There are various courts in Georgia that deal with contract disputes, including the Superior Court of Georgia as well as small claims court. The jurisdiction is usually determined by the plaintiff bringing the lawsuit, although there are many limitations.
If you are dealing with a contractual disagreement, speak with a knowledgeable attorney at Sparks Law about your case. Our legal team is experienced in Georgia contract dispute litigation and could advise you on achieving a positive outcome.
There are several options for litigating contract disputes in the state, as a lawyer at our firm could explain. Difference factors will determine whether it is appropriate to bring a case to small claims court, state court, or federal court.
Small claims court is limited to $15,000 in total damages, including a reward for attorney’s fees. In these cases, the parties typically represent themselves, although many people have an attorney advising them behind the scenes.
A contract dispute may be litigated in federal court if the total amount sought is at least $75,000, or if the subject matter concerns federal law. For instance, a wire fraud case would be litigated in federal rather than state court. A local attorney experienced in litigating contract disputes could advise on when to bring a case to federal court.
Typically, the plaintiff must bring the lawsuit in the jurisdiction where the defendant resides. Proper jurisdiction for litigation is usually (but not always) included in the contract. A contract could state a different location for litigation even if the defendant does not reside there.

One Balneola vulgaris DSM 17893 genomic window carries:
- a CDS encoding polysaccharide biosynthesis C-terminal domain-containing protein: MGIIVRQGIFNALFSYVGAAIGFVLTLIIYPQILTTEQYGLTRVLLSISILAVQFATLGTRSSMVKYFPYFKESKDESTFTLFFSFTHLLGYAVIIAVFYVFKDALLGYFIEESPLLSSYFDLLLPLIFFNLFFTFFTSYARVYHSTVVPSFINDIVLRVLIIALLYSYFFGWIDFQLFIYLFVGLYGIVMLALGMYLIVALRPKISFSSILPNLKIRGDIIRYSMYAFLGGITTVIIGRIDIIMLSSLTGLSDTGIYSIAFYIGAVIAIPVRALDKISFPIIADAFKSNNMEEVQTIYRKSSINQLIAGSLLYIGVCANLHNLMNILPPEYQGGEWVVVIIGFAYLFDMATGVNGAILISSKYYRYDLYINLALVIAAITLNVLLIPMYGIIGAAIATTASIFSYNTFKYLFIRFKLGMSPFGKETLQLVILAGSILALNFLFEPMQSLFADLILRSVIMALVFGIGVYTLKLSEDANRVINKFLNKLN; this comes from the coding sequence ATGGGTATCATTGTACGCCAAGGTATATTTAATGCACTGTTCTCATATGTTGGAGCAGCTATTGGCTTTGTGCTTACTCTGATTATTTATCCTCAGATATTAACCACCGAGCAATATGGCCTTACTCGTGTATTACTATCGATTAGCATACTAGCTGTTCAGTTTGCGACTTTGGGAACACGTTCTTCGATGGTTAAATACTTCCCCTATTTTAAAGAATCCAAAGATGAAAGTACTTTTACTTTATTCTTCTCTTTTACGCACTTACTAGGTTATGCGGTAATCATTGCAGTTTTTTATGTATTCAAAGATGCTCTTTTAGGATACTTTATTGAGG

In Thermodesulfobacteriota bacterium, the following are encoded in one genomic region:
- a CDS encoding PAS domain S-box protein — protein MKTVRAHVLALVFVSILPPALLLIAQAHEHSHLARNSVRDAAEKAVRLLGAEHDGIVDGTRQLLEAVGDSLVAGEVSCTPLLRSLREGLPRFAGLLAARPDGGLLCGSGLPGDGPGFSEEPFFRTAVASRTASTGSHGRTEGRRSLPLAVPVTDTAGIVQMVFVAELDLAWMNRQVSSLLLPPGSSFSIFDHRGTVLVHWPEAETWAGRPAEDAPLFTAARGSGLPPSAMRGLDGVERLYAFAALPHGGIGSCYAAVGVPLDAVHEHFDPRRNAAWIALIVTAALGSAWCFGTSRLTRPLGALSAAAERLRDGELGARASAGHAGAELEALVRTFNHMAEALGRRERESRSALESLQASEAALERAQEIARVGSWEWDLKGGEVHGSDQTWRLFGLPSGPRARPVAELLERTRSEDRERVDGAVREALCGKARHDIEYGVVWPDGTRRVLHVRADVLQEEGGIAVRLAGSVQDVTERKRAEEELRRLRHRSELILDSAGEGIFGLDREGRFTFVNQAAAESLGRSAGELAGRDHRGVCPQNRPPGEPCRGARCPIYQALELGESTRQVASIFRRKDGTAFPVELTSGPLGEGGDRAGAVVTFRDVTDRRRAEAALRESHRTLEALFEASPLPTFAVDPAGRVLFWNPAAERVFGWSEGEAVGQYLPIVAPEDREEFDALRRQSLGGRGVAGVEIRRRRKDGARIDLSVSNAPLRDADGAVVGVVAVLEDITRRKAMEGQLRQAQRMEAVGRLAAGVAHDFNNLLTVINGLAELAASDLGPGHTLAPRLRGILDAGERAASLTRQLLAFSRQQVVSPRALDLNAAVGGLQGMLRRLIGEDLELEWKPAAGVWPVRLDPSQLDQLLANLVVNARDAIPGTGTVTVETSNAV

However, there are additional options if the defendant owns real estate property in another state from where they live. In these cases, the plaintiff may be able to sue against that asset through “in rem jurisdiction.” A Georgia contract litigation attorney at Sparks Law could further explain this concept.
In Georgia and throughout the United States, the default is for each party to pay for their own attorney’s fees and court costs, regardless of who wins the contract litigation case. A party only pays for the other side if the contract states that the victor in any dispute will cover the attorney’s fees and costs for both sides.
This is a common provision in contracts. If a contract contains this provision, and especially if the case was egregious, the court may award attorney’s fees. This is more likely in cases involving intentional fraud rather than breaches stemming from honest mistakes.
A contingency fee is when an attorney does not charge any legal fees unless they win the case. This is common in car accident cases, where plaintiffs typically have insurance. However, it is rare for lawyers to take cases on contingency in contract law, as parties to commercial contracts rarely have insurance policies to cover breaches. The experienced lawyers at our Georgia office could further explain the potential fees and liabilities involved in contract dispute litigation.
If you are involved in a contract-related lawsuit, it is crucial to get legal assistance at every stage of the litigation process. The attorneys at Sparks Law have extensive experienced with Georgia contract dispute litigation and could advise you on an effective strategy in your situation. Give us a call today to discuss your case and get the dedicated guidance you need.